This command should work for a Red Hat installation. Other distributions may require the set-up as described in the YoLinux Sys Admin Tutorial - Mounting a CD.

    Don't forget to un-mount the CD with
    [Potential Pitfall]: There is NO "N" in umount !!!

  • It is often required that the user be in order to perform these functions. Switch user using the command "" then enter the appropriate password.
CD burning: Command line examples

Run the CD burning commands as root as this is typically the only user on the system with privileges to burn a CD. One may also configure user groups and permissions to grant access for a user to burn a CD. See the YoLinux tutorial Managing Group Access.

Use the command "" as described above to obtain entries for the "" and "" command line arguments.

Data CD's will require that you create the ISO image first (use command) and then burn the ISO image onto the CD (use command). See instructions below.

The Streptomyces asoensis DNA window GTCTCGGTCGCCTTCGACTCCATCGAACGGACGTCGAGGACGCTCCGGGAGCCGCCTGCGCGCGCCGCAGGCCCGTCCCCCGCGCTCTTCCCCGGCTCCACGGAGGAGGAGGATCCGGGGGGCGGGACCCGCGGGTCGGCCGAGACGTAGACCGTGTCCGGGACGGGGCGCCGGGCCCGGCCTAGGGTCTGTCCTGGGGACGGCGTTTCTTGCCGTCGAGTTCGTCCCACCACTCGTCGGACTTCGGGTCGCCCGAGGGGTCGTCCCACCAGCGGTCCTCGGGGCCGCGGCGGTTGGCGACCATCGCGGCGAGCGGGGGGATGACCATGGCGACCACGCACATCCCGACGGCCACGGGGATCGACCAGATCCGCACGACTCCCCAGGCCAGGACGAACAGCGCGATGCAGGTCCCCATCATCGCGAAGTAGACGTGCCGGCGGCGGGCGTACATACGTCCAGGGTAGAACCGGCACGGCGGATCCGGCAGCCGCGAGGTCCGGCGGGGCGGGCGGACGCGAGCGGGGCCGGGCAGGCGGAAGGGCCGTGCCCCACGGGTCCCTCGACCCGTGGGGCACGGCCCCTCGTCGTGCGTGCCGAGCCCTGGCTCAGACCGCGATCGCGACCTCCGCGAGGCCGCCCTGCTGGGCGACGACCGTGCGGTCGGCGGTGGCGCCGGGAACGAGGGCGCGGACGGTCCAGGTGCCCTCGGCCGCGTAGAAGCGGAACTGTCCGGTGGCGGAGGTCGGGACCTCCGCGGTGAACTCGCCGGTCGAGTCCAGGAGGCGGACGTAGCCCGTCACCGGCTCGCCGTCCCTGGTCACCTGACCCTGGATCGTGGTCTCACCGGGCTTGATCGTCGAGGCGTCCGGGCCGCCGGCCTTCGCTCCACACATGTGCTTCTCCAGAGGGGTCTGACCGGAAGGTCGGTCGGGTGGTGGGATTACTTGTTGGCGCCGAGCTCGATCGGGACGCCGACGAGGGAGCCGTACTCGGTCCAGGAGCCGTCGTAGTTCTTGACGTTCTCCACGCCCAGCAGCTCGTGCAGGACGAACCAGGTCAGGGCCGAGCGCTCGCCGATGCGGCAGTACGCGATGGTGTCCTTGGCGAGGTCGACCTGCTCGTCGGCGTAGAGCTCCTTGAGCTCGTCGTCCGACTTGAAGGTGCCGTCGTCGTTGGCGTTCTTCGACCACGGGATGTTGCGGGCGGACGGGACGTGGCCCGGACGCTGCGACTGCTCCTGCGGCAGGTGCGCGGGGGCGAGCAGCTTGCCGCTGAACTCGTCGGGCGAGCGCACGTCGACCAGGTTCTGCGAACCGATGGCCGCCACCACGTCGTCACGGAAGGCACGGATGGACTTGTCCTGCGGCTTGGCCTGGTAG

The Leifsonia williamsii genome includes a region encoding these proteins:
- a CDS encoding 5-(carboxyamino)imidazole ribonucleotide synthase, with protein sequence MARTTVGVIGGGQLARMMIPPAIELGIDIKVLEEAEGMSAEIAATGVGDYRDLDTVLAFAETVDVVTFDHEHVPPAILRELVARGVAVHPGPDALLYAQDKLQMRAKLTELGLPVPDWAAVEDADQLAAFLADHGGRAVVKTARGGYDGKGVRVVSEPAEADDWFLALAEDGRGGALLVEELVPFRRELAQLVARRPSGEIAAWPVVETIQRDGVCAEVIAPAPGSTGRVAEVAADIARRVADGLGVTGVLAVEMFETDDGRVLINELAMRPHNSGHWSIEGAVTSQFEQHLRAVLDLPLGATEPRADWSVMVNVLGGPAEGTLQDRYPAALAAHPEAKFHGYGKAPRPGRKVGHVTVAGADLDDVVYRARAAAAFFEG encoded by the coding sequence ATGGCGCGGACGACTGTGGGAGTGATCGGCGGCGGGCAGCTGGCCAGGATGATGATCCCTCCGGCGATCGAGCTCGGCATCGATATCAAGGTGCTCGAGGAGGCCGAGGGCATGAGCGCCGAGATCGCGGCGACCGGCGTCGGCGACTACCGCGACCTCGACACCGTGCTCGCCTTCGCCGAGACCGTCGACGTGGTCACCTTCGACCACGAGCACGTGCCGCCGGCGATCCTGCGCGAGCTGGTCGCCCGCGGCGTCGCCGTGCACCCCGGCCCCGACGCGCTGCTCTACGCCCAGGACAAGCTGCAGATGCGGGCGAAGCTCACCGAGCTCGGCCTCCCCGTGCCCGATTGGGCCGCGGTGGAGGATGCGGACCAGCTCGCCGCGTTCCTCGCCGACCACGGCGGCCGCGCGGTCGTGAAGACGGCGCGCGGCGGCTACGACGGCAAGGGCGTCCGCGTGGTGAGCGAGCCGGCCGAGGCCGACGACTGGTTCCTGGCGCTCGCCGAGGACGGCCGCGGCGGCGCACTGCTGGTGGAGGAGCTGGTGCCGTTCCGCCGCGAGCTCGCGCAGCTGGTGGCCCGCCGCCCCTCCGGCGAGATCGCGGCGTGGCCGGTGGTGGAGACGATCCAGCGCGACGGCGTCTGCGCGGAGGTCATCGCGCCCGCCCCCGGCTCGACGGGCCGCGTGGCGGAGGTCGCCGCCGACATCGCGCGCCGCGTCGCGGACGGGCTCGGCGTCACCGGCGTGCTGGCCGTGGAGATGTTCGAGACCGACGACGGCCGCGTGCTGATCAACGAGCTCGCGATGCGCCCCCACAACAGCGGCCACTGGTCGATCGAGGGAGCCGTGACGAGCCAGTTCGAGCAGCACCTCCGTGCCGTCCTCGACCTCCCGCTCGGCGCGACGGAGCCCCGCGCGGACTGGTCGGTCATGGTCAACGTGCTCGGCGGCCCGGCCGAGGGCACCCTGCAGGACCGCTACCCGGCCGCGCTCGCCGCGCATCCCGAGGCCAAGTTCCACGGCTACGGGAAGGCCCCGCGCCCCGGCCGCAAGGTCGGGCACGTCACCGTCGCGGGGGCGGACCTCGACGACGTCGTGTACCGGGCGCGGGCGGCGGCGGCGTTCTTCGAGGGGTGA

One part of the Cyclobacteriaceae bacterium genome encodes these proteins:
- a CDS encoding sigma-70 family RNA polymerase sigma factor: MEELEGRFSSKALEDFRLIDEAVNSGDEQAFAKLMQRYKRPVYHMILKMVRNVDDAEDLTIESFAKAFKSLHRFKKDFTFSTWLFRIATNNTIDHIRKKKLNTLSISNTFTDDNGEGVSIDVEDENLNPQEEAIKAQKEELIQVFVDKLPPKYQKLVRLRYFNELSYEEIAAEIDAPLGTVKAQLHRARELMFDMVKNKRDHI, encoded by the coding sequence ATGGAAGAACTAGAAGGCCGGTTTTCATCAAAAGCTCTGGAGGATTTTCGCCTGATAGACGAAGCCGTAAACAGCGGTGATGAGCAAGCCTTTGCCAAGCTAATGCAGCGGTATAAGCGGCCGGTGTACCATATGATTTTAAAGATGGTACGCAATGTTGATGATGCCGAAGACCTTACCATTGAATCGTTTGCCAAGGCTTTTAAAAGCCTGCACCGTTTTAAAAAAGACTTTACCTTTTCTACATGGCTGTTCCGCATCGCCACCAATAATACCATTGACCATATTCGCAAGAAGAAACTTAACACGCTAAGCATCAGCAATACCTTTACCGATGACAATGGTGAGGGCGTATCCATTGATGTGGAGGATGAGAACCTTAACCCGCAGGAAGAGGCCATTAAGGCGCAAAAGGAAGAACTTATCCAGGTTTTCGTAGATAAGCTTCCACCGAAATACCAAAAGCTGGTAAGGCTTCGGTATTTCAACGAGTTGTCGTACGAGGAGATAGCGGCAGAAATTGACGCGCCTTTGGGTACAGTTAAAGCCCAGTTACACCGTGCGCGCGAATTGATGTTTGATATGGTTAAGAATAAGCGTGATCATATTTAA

• If you download an ISO CD image from the internet (i.e. a Linux CD) for your favorite Linux distro or possess a CD you wish to copy:
    1. Create ISO image file:
      • Copy a data CD (fast):
      • Mount CD to copy:
        (Fedora core 3 (kernel 2.6):)
        Create ISO file image copy of CD:
    2. Burn ISO image onto CD:
      • Linux 2.6 kernel:
      • Linux 2.4 kernel:

    (Tip: Mounting the raw ISO file:)

  • Backup a directory to a CD:
    • One step:
    • or the two step variation of the process:
      The "" command is covered in detail below.
      Make sure directory does not hold more than CD capacity (700Mb typically). Check with the command:
    • Copy a data CD:
      Mount CD to copy (kernel 2.4):
      (Linux kernel 2.6:)
      Create ISO file image copy of CD:
      Unmount: (or)
      Load blank CD to burn.
      Burn CD examples:
      • Linux kernel 2.4:
        (SCSI bus 0, device 4, lun 0)
      • Linux kernel 2.6:
        Note: The flag is default unless audio file extensions or are used which defaults to.
    • Burn a multisession CD:
      This is easiest with X-CdRoast which can perform the necessary calculations but it can also be done via the command line.

      The CD is left in a mode which will allow it to receive more data.
      To append data one must know where the last burn left off:

      This will give you the starting and ending track numbers. i.e .:. Use this result in mkisofs.